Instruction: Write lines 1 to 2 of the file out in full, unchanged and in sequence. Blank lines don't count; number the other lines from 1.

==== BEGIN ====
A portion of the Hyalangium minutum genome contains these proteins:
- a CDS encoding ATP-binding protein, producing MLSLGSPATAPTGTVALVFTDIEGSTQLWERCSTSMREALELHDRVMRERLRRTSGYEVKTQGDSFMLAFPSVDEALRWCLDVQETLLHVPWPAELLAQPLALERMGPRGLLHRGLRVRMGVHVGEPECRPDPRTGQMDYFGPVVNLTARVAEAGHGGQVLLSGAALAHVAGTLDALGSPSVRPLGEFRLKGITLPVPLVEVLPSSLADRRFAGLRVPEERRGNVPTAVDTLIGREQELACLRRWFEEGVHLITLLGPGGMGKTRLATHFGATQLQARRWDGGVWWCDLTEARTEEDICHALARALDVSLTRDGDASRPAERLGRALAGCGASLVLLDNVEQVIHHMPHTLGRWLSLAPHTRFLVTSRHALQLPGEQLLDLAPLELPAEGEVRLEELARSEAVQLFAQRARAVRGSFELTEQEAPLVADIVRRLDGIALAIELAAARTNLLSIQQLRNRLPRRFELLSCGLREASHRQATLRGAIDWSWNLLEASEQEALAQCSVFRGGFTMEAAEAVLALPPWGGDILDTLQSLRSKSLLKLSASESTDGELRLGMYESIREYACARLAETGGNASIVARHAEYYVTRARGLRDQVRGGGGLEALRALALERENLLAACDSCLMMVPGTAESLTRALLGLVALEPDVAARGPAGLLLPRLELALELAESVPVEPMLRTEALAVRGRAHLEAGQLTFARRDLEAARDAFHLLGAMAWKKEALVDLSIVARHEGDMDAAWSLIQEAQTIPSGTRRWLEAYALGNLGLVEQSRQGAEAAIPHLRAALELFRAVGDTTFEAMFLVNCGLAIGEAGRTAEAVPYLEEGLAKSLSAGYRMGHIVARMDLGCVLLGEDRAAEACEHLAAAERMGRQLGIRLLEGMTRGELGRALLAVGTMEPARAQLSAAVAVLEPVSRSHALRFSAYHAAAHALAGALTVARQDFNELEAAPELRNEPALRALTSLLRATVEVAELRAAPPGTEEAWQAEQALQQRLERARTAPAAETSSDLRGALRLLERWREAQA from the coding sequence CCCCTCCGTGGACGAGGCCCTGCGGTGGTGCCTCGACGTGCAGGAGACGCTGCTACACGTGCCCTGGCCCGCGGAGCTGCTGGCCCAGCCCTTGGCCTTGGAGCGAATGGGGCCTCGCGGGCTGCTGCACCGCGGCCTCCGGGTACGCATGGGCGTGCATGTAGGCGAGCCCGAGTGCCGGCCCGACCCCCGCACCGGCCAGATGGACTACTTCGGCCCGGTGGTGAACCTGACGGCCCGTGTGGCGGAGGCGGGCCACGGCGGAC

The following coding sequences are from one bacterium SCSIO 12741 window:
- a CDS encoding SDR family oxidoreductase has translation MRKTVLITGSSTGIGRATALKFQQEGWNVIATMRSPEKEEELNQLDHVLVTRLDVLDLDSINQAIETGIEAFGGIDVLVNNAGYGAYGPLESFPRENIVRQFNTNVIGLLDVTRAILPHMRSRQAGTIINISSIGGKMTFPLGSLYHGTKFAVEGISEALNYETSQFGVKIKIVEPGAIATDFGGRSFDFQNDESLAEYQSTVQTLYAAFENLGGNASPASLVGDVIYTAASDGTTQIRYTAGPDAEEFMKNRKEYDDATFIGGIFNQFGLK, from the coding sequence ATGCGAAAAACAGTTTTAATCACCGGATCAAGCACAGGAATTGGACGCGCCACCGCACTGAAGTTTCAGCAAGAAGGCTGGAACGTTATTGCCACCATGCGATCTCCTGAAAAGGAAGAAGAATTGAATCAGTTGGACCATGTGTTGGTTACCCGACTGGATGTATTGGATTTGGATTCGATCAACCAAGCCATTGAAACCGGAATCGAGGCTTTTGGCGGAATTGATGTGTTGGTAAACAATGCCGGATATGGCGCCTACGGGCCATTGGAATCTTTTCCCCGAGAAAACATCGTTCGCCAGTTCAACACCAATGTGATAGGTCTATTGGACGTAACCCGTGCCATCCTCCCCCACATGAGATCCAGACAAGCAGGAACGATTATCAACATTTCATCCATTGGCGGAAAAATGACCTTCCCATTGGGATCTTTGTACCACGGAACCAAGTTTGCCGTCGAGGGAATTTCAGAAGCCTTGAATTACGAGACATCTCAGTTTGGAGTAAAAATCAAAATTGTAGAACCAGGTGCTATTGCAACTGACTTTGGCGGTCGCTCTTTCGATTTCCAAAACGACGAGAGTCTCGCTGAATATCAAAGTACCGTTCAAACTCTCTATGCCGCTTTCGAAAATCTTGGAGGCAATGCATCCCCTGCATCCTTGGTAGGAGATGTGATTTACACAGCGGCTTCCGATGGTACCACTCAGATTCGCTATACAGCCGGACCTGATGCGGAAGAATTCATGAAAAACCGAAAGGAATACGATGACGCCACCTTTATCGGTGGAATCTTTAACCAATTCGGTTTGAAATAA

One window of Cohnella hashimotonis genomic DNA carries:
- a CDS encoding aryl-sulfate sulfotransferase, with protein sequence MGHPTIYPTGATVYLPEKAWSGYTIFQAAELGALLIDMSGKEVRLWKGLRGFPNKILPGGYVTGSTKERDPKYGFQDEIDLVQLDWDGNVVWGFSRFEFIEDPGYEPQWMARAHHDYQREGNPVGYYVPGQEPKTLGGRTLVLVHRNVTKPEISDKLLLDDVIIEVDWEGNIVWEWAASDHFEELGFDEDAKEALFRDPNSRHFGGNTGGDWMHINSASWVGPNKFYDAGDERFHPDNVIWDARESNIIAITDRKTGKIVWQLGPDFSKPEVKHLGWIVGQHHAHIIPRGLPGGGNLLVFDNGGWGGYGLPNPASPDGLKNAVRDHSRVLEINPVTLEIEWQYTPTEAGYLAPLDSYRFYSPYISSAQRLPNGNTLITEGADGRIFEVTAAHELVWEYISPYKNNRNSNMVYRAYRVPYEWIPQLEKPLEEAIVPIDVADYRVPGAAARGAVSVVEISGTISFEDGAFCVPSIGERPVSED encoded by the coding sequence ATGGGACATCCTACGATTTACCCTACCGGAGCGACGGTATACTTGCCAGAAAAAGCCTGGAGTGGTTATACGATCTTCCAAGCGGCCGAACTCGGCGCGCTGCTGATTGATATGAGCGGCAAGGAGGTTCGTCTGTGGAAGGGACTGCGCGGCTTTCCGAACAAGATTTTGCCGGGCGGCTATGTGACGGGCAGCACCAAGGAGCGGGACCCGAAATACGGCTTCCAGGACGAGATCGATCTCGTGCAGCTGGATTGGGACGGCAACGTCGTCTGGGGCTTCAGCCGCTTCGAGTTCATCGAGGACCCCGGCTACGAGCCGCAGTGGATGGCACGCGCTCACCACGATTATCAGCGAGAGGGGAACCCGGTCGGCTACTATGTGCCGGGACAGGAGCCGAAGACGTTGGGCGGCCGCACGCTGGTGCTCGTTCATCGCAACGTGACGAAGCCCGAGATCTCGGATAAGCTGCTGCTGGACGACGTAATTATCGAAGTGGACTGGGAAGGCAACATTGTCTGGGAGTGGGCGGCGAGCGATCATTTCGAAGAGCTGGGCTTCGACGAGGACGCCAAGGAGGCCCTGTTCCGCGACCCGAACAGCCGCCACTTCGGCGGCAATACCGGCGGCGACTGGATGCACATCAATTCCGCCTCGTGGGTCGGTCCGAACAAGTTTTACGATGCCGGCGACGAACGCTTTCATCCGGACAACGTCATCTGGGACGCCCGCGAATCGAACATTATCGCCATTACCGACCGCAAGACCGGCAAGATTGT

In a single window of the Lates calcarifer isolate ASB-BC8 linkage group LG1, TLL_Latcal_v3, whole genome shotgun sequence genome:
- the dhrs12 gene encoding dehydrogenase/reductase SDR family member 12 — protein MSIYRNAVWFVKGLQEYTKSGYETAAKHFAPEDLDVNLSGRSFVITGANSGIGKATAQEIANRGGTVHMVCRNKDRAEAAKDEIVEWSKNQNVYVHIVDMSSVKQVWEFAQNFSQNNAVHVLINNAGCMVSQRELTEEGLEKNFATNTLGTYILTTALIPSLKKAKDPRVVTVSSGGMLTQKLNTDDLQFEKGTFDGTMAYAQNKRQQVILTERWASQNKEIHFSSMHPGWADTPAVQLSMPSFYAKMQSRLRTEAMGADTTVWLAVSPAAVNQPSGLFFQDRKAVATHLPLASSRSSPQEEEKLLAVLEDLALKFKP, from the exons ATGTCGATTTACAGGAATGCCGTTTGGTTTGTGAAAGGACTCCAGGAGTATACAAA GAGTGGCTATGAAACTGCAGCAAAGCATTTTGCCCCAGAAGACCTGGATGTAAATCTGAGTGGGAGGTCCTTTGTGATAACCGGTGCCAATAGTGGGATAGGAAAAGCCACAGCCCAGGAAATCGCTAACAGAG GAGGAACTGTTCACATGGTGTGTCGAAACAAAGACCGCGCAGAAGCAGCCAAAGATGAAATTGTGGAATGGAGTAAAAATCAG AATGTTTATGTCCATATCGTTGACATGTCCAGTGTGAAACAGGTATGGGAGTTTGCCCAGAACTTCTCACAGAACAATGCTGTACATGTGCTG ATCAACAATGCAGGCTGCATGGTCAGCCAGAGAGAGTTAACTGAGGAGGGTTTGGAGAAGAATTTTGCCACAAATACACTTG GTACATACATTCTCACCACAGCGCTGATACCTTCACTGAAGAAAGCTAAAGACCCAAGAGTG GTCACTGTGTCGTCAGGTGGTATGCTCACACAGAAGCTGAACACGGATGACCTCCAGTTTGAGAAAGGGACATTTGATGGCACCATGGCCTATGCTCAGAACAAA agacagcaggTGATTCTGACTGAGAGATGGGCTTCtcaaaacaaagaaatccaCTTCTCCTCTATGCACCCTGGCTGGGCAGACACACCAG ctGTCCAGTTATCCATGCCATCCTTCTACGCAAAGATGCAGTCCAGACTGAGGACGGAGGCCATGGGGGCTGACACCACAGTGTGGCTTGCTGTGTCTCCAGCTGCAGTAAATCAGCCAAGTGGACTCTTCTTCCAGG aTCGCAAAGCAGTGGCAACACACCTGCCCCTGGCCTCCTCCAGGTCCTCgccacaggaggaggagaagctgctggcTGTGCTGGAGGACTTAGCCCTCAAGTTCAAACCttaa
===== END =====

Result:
A portion of the Hyalangium minutum genome contains these proteins:
- a CDS encoding ATP-binding protein, producing MLSLGSPATAPTGTVALVFTDIEGSTQLWERCSTSMREALELHDRVMRERLRRTSGYEVKTQGDSFMLAFPSVDEALRWCLDVQETLLHVPWPAELLAQPLALERMGPRGLLHRGLRVRMGVHVGEPECRPDPRTGQMDYFGPVVNLTARVAEAGHGGQVLLSGAALAHVAGTLDALGSPSVRPLGEFRLKGITLPVPLVEVLPSSLADRRFAGLRVPEERRGNVPTAVDTLIGREQELACLRRWFEEGVHLITLLGPGGMGKTRLATHFGATQLQARRWDGGVWWCDLTEARTEEDICHALARALDVSLTRDGDASRPAERLGRALAGCGASLVLLDNVEQVIHHMPHTLGRWLSLAPHTRFLVTSRHALQLPGEQLLDLAPLELPAEGEVRLEELARSEAVQLFAQRARAVRGSFELTEQEAPLVADIVRRLDGIALAIELAAARTNLLSIQQLRNRLPRRFELLSCGLREASHRQATLRGAIDWSWNLLEASEQEALAQCSVFRGGFTMEAAEAVLALPPWGGDILDTLQSLRSKSLLKLSASESTDGELRLGMYESIREYACARLAETGGNASIVARHAEYYVTRARGLRDQVRGGGGLEALRALALERENLLAACDSCLMMVPGTAESLTRALLGLVALEPDVAARGPAGLLLPRLELALELAESVPVEPMLRTEALAVRGRAHLEAGQLTFARRDLEAARDAFHLLGAMAWKKEALVDLSIVARHEGDMDAAWSLIQEAQTIPSGTRRWLEAYALGNLGLVEQSRQGAEAAIPHLRAALELFRAVGDTTFEAMFLVNCGLAIGEAGRTAEAVPYLEEGLAKSLSAGYRMGHIVARMDLGCVLLGEDRAAEACEHLAAAERMGRQLGIRLLEGMTRGELGRALLAVGTMEPARAQLSAAVAVLEPVSRSHALRFSAYHAAAHALAGALTVARQDFNELEAAPELRNEPALRALTSLLRATVEVAELRAAPPGTEEAWQAEQALQQRLERARTAPAAETSSDLRGALRLLERWREAQA from the coding sequence CCCCTCCGTGGACGAGGCCCTGCGGTGGTGCCTCGACGTGCAGGAGACGCTGCTACACGTGCCCTGGCCCGCGGAGCTGCTGGCCCAGCCCTTGGCCTTGGAGCGAATGGGGCCTCGCGGGCTGCTGCACCGCGGCCTCCGGGTACGCATGGGCGTGCATGTAGGCGAGCCCGAGTGCCGGCCCGACCCCCGCACCGGCCAGATGGACTACTTCGGCCCGGTGGTGAACCTGACGGCCCGTGTGGCGGAGGCGGGCCACGGCGGAC